1. If we take that uniform distribution is corresponding to uniform distribution of random numbers then $\{\pi^k\}$ is of much lower quality than the best uniform random distribution we can produce using other algorithms. This is to say that it would not be a good generator of random numbers.

  2. If we take that uniform distribution is actually equidistribution, meaning on average and looking at infinity, the frequency of terms falling into any segment $[a,b]$ tends to $b-a$, then we believe that $[\pi^k]$ is equidistributed although there is no proof.

First thing first.

  1. We are fairly convinced that $\pi$ is a normal number, digits from $0$ to $9$ are appearing each with frequency $\frac{1}{10}$ for couple of million digits and beyond.

Although we have no proof, for our story, this will be good for now. If we take $\pi$ as a normal number and if digits appear as if they are random(, but pay attention that normal does not mean random, it only has some property of a random sequence) then we can take that $\{\pi\}$ in $\pi=3+\{\pi\}$ has some random properties: it starts non-randomly, but then as we are adding more digits, additional segments are all more "random".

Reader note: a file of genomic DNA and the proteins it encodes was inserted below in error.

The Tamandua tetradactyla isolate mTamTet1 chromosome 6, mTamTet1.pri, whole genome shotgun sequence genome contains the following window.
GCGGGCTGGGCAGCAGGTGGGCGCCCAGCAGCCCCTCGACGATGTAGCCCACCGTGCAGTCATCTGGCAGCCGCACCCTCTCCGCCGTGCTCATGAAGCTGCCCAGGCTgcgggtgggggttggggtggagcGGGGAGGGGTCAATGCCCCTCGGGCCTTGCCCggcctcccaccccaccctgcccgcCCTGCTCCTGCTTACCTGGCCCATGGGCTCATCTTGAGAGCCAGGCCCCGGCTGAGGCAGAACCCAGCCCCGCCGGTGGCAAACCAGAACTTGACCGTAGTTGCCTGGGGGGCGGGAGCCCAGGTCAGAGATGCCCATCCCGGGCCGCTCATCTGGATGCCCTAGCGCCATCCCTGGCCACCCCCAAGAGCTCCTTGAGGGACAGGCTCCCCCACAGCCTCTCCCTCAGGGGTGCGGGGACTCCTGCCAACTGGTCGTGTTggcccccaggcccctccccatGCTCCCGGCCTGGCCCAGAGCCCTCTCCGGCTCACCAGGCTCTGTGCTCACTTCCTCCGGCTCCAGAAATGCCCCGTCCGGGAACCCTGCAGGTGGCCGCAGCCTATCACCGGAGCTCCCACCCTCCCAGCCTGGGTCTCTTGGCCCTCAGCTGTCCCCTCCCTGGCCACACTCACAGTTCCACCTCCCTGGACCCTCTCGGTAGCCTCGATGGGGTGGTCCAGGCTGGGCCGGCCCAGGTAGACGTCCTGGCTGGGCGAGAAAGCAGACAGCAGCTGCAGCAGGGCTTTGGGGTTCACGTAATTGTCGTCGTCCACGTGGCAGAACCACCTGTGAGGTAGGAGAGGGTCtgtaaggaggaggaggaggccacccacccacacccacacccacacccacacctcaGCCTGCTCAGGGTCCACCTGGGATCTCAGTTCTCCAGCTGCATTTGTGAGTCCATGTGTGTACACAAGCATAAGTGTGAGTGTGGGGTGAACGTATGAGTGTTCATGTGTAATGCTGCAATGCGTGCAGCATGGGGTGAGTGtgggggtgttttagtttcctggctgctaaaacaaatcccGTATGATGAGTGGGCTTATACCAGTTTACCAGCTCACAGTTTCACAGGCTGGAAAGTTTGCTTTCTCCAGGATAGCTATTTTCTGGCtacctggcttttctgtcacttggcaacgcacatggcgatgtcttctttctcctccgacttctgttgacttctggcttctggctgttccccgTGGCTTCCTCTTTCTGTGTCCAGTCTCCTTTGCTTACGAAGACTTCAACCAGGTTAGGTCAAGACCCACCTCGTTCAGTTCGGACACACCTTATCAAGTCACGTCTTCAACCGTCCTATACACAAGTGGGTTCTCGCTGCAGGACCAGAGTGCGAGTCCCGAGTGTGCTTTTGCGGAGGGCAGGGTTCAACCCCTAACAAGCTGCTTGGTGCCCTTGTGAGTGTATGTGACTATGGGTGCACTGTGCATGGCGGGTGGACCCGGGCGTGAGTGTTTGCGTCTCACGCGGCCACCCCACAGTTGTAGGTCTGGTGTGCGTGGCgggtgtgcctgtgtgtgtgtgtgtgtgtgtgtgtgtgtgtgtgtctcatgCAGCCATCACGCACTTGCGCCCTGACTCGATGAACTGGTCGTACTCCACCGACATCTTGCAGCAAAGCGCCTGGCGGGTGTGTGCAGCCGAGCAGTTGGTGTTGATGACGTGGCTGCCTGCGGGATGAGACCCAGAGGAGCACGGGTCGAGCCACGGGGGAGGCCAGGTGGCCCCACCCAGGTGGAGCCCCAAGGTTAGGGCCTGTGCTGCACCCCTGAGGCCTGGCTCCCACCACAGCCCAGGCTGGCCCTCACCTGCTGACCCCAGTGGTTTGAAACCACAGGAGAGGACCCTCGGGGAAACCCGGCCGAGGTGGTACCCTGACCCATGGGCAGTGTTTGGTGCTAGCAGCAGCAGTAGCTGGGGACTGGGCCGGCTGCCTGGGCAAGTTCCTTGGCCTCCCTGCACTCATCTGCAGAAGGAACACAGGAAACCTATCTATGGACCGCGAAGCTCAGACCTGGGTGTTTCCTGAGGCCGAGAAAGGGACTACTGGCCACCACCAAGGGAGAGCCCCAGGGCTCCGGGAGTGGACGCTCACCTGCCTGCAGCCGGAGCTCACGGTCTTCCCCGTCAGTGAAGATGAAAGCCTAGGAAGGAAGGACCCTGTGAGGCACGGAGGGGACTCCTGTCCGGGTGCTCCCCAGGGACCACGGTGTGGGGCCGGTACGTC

When we say that $\pi$ does not start randomly, we have a specific randomness in mind. There is a type of randomness (Martin-Löf) related to Kolmogorov complexity that says that a number is random if we cannot compress it, we cannot write a program much shorter than its number of digits. So $\pi$ is not random in this sense, since we can write a pretty short programs for it. Even more, if we look into first few digits expressed for example as a spigot algorithm